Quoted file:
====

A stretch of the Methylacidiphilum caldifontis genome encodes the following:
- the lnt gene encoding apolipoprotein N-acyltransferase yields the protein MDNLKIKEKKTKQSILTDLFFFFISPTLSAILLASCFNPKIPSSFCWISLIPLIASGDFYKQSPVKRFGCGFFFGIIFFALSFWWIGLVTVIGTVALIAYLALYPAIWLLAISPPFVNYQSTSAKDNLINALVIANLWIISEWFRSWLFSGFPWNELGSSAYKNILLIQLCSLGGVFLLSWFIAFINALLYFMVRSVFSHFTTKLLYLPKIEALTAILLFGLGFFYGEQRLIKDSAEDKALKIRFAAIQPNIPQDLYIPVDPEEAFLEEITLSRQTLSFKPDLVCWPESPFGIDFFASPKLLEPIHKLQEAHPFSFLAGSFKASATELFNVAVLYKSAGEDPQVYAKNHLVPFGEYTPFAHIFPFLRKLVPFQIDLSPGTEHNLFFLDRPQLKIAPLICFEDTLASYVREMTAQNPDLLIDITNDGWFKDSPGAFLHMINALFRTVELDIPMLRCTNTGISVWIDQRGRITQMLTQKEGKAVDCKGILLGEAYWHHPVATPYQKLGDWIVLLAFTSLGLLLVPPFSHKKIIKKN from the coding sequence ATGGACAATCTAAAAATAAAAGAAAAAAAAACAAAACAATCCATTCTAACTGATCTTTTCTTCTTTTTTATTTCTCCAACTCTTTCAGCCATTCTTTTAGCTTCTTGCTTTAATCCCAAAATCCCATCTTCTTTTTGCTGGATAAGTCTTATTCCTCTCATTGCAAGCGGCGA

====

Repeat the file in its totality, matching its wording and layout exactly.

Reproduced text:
A stretch of the Methylacidiphilum caldifontis genome encodes the following:
- the lnt gene encoding apolipoprotein N-acyltransferase yields the protein MDNLKIKEKKTKQSILTDLFFFFISPTLSAILLASCFNPKIPSSFCWISLIPLIASGDFYKQSPVKRFGCGFFFGIIFFALSFWWIGLVTVIGTVALIAYLALYPAIWLLAISPPFVNYQSTSAKDNLINALVIANLWIISEWFRSWLFSGFPWNELGSSAYKNILLIQLCSLGGVFLLSWFIAFINALLYFMVRSVFSHFTTKLLYLPKIEALTAILLFGLGFFYGEQRLIKDSAEDKALKIRFAAIQPNIPQDLYIPVDPEEAFLEEITLSRQTLSFKPDLVCWPESPFGIDFFASPKLLEPIHKLQEAHPFSFLAGSFKASATELFNVAVLYKSAGEDPQVYAKNHLVPFGEYTPFAHIFPFLRKLVPFQIDLSPGTEHNLFFLDRPQLKIAPLICFEDTLASYVREMTAQNPDLLIDITNDGWFKDSPGAFLHMINALFRTVELDIPMLRCTNTGISVWIDQRGRITQMLTQKEGKAVDCKGILLGEAYWHHPVATPYQKLGDWIVLLAFTSLGLLLVPPFSHKKIIKKN from the coding sequence ATGGACAATCTAAAAATAAAAGAAAAAAAAACAAAACAATCCATTCTAACTGATCTTTTCTTCTTTTTTATTTCTCCAACTCTTTCAGCCATTCTTTTAGCTTCTTGCTTTAATCCCAAAATCCCATCTTCTTTTTGCTGGATAAGTCTTATTCCTCTCATTGCAAGCGGCGA